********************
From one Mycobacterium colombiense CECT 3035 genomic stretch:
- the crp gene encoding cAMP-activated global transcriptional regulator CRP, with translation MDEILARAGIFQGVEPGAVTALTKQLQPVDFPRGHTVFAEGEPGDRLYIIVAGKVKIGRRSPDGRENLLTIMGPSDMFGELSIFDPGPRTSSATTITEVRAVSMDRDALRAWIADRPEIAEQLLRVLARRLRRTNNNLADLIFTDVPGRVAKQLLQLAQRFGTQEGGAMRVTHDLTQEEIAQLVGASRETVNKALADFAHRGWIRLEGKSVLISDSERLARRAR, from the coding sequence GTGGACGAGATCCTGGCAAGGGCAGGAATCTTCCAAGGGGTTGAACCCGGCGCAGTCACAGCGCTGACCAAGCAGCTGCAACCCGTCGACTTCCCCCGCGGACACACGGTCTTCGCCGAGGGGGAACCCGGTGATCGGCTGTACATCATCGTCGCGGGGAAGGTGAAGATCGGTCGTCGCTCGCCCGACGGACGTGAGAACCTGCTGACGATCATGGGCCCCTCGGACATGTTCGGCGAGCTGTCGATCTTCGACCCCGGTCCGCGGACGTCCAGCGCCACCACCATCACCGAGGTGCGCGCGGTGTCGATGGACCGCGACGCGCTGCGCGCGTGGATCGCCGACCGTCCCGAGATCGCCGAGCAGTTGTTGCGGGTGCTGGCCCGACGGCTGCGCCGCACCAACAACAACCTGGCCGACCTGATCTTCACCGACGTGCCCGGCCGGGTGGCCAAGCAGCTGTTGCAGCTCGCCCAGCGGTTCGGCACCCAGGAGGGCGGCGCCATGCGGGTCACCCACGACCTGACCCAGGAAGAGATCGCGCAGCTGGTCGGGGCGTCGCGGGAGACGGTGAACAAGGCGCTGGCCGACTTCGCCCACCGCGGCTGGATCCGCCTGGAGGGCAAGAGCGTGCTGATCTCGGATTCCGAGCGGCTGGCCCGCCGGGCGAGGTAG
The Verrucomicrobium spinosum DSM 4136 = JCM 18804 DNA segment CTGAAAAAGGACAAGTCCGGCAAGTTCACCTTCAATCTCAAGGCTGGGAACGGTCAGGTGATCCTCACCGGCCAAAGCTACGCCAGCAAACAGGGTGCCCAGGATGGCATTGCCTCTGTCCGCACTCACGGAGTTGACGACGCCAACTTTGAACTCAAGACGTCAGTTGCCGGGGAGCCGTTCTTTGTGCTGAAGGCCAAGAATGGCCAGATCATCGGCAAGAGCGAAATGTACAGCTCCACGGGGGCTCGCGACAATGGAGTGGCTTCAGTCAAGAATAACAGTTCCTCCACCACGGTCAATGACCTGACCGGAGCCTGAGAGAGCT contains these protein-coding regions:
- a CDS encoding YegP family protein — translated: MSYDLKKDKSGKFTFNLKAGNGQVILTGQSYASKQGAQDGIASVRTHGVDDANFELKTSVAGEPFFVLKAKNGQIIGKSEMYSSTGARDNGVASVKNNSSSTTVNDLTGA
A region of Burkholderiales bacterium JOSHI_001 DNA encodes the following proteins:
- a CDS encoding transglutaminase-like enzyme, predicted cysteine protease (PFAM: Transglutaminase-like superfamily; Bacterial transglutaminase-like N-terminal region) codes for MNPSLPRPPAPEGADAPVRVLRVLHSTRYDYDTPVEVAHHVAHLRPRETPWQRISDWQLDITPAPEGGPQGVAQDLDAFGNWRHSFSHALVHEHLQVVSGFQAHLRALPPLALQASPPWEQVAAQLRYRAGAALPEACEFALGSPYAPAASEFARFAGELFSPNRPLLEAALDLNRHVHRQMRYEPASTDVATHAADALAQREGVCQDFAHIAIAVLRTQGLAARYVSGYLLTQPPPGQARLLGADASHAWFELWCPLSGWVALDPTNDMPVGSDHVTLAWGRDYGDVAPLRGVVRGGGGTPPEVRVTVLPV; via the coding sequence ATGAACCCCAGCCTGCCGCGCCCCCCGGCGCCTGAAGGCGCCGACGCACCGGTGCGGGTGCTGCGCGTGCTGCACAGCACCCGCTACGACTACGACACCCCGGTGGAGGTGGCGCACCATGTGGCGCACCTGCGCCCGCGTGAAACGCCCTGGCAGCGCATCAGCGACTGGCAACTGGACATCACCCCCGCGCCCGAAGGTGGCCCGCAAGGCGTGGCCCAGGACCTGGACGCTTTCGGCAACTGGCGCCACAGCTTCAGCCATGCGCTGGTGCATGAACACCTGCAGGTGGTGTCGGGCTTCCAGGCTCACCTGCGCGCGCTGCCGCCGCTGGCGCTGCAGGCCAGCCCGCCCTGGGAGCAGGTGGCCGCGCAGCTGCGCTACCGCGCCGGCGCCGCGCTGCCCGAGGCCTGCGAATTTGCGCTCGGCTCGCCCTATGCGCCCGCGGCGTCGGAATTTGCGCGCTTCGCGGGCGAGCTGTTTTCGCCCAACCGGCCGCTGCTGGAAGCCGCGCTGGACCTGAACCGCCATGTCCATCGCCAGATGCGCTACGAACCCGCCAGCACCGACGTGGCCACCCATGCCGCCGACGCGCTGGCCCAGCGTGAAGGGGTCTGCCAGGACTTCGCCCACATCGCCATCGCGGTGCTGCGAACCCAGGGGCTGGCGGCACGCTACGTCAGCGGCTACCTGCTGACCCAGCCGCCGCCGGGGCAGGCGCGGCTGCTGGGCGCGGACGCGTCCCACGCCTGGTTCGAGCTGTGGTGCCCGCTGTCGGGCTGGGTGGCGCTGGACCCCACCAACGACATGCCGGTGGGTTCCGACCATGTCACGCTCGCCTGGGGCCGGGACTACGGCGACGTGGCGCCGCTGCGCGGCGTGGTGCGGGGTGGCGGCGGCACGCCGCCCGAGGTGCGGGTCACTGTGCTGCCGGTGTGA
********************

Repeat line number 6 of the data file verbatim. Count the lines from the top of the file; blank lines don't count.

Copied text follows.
- a CDS encoding transglutaminase-like enzyme, predicted cysteine protease (PFAM: Transglutaminase-like superfamily; Bacterial transglutaminase-like N-terminal region) codes for MNPSLPRPPAPEGADAPVRVLRVLHSTRYDYDTPVEVAHHVAHLRPRETPWQRISDWQLDITPAPEGGPQGVAQDLDAFGNWRHSFSHALVHEHLQVVSGFQAHLRALPPLALQASPPWEQVAAQLRYRAGAALPEACEFALGSPYAPAASEFARFAGELFSPNRPLLEAALDLNRHVHRQMRYEPASTDVATHAADALAQREGVCQDFAHIAIAVLRTQGLAARYVSGYLLTQPPPGQARLLGADASHAWFELWCPLSGWVALDPTNDMPVGSDHVTLAWGRDYGDVAPLRGVVRGGGGTPPEVRVTVLPV; via the coding sequence ATGAACCCCAGCCTGCCGCGCCCCCCGGCGCCTGAAGGCGCCGACGCACCGGTGCGGGTGCTGCGCGTGCTGCACAGCACCCGCTACGACTACGACACCCCGGTGGAGGTGGCGCACCATGTGGCGCACCTGCGCCCGCGTGAAACGCCCTGGCAGCGCATCAGCGACTGGCAACTGGACATCACCCCCGCGCCCGAAGGTGGCCCGCAAGGCGTGGCCCAGGACCTGGACGCTTTCGGCAACTGGCGCCACAGCTTCAGCCATGCGCTGGTGCATGAACACCTGCAGGTGGTGTCGGGCTTCCAGGCTCACCTGCGCGCGCTGCCGCCGCTGGCGCTGCAGGCCAGCCCGCCCTGGGAGCAGGTGGCCGCGCAGCTGCGCTACCGCGCCGGCGCCGCGCTGCCCGAGGCCTGCGAATTTGCGCTCGGCTCGCCCTATGCGCCCGCGGCGTCGGAATTTGCGCGCTTCGCGGGCGAGCTGTTTTCGCCCAACCGGCCGCTGCTGGAAGCCGCGCTGGACCTGAACCGCCATGTCCATCGCCAGATGCGCTACGAACCCGCCAGCACCGACGTGGCCACCCATGCCGCCGACGCGCTGGCCCAGCGTGAAGGGGTCTGCCAGGACTTCGCCCACATCGCCATCGCGGTGCTGCGAACCCAGGGGCTGGCGGCACGCTACGTCAGCGGCTACCTGCTGACCCAGCCGCCGCCGGGGCAGGCGCGGCTGCTGGGCGCGGACGCGTCCCACGCCTGGTTCGAGCTGTGGTGCCCGCTGTCGGGCTGGGTGGCGCTGGACCCCACCAACGACATGCCGGTGGGTTCCGACCATGTCACGCTCGCCTGGGGCCGGGACTACGGCGACGTGGCGCCGCTGCGCGGCGTGGTGCGGGGTGGCGGCGGCACGCCGCCCGAGGTGCGGGTCACTGTGCTGCCGGTGTGA